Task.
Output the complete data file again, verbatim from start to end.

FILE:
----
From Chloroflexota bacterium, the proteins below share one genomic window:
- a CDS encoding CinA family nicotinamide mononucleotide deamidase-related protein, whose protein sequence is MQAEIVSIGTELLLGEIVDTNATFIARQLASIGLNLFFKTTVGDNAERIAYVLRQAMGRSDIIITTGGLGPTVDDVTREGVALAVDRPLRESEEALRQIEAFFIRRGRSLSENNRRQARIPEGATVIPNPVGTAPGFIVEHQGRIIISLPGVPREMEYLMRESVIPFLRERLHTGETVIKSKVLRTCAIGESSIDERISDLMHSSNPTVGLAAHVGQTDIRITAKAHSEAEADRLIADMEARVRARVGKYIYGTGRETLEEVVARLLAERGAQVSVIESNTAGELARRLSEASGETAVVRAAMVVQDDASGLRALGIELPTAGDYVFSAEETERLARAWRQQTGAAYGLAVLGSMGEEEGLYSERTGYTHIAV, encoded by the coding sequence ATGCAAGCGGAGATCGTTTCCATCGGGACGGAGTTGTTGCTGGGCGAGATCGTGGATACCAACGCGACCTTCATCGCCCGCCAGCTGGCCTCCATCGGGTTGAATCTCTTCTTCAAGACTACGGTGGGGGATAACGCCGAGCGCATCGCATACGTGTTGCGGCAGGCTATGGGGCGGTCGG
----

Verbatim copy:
From Chloroflexota bacterium, the proteins below share one genomic window:
- a CDS encoding CinA family nicotinamide mononucleotide deamidase-related protein, whose protein sequence is MQAEIVSIGTELLLGEIVDTNATFIARQLASIGLNLFFKTTVGDNAERIAYVLRQAMGRSDIIITTGGLGPTVDDVTREGVALAVDRPLRESEEALRQIEAFFIRRGRSLSENNRRQARIPEGATVIPNPVGTAPGFIVEHQGRIIISLPGVPREMEYLMRESVIPFLRERLHTGETVIKSKVLRTCAIGESSIDERISDLMHSSNPTVGLAAHVGQTDIRITAKAHSEAEADRLIADMEARVRARVGKYIYGTGRETLEEVVARLLAERGAQVSVIESNTAGELARRLSEASGETAVVRAAMVVQDDASGLRALGIELPTAGDYVFSAEETERLARAWRQQTGAAYGLAVLGSMGEEEGLYSERTGYTHIAV, encoded by the coding sequence ATGCAAGCGGAGATCGTTTCCATCGGGACGGAGTTGTTGCTGGGCGAGATCGTGGATACCAACGCGACCTTCATCGCCCGCCAGCTGGCCTCCATCGGGTTGAATCTCTTCTTCAAGACTACGGTGGGGGATAACGCCGAGCGCATCGCATACGTGTTGCGGCAGGCTATGGGGCGGTCGG